Ines of My Soul
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Reserved for carlissa's CD only bookbox
CONTROLLED RELEASE NOTES:
Enjoy! Traveling for ROUND 3 in the CD only bookbox.
I'll most likely put this in the next audio bookbox that lands on my doorstep.
At the end of her chaotic, adventurous life, Inés Suárez writes her memoirs for her adopted daughter, Isabel. There is much to tell. As a young girl in Spain, Inés falls for a handsome rake named Juan who soon leaves her to make his fortune in the New World. Not one to sit around pining for a man for the rest of her life, Inés follows him across the seas to Peru. When she arrives, she learns she is a widow; her husband was killed in battle. Inés quickly establishes herself as a seamstress and empanada-maker, and before long she has found a new love: Pedro de Valdivia, a well-respected soldier who wishes to leave his mark on history. Together, they embark on a great adventure: to conquer the lands south of Peru and found the kingdom of Chile.
Inés de Suárez was a real woman who lived a daring and fascinating life. (I wish there was an English biography of her available – but if there is one to be had for a reasonable sum, I’ve yet to find it.) Certainly, she was not afraid of defying convention. She came to the Americas to track down her missing husband, and stayed on after learning of his death. She lived openly as the mistress of Pedro de Valdivia, and – if stories are to be believed – during a battle in Santiago she decapitated seven caciques (Indian leaders) and threw their heads out into the Indian armies, scattering them and saving the Spanish settlement.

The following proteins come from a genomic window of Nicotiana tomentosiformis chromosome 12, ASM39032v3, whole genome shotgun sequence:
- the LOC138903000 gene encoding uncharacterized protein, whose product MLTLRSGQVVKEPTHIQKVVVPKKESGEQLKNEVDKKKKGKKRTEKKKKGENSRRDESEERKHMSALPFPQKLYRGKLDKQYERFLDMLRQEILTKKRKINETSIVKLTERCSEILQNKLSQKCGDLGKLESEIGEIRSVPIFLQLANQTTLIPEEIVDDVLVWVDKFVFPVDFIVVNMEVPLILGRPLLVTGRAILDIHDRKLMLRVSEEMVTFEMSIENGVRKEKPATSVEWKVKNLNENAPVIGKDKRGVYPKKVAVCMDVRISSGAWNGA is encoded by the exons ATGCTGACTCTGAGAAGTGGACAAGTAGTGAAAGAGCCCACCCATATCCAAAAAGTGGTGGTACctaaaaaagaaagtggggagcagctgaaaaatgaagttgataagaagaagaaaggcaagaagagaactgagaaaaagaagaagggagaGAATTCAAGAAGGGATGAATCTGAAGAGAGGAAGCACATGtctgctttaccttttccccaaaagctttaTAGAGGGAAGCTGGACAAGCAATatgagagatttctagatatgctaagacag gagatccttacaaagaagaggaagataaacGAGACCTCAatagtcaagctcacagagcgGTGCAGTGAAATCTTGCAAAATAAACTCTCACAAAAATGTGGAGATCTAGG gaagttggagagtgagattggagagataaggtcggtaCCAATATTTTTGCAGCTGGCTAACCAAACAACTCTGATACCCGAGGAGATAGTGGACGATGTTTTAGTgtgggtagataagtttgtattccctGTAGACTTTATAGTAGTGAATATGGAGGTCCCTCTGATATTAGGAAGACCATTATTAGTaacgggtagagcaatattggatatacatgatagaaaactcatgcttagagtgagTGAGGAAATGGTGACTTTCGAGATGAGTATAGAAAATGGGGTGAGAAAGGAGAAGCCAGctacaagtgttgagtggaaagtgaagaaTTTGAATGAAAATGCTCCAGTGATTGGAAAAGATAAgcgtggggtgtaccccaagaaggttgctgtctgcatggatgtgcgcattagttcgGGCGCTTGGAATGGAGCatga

(One sentence review: I loved it, but I recognize the problems with the text and can understand why others might not care for this novel.)
Allende’s Inés is a woman of her time. Born in the sixteenth century, Inés believes in the superiority of Christianity and Spain. Although more open to the views of the indigenous people than many of her counterparts, she does think of them as savages in need of Christian taming. She fully supports the idea of colonization and the conquering of Chile, not just because it brings her wealth but because she sees it as right and proper. For these reasons, she might seem distasteful to a modern audience, which is more sympathetic to the indigenous perspective – but you can’t impose modern values on a character living hundreds of years ago. As it is, I think Allende did an admirable job of making Inés relatable and interesting to a twenty-first century audience without compromising the historic woman’s world view.
That said, some readers won’t be able to look past the romanticized conquistadors and the horrible, brutal tortures they inflict upon natives. This is a gruesome narrative full of bloodshed, revenge, and cruelty. It’s to be expected in a novel about the subjugation of the natives of the New World, but that doesn’t make it any easier to read.
But for those with strong stomachs and a taste for dramatic historical fiction, Inés of My Soul is a thrilling novel full of adventure, romance, betrayal and battle. It is truly an epic tale centering on a strong, passionate woman – definitely worth reading!
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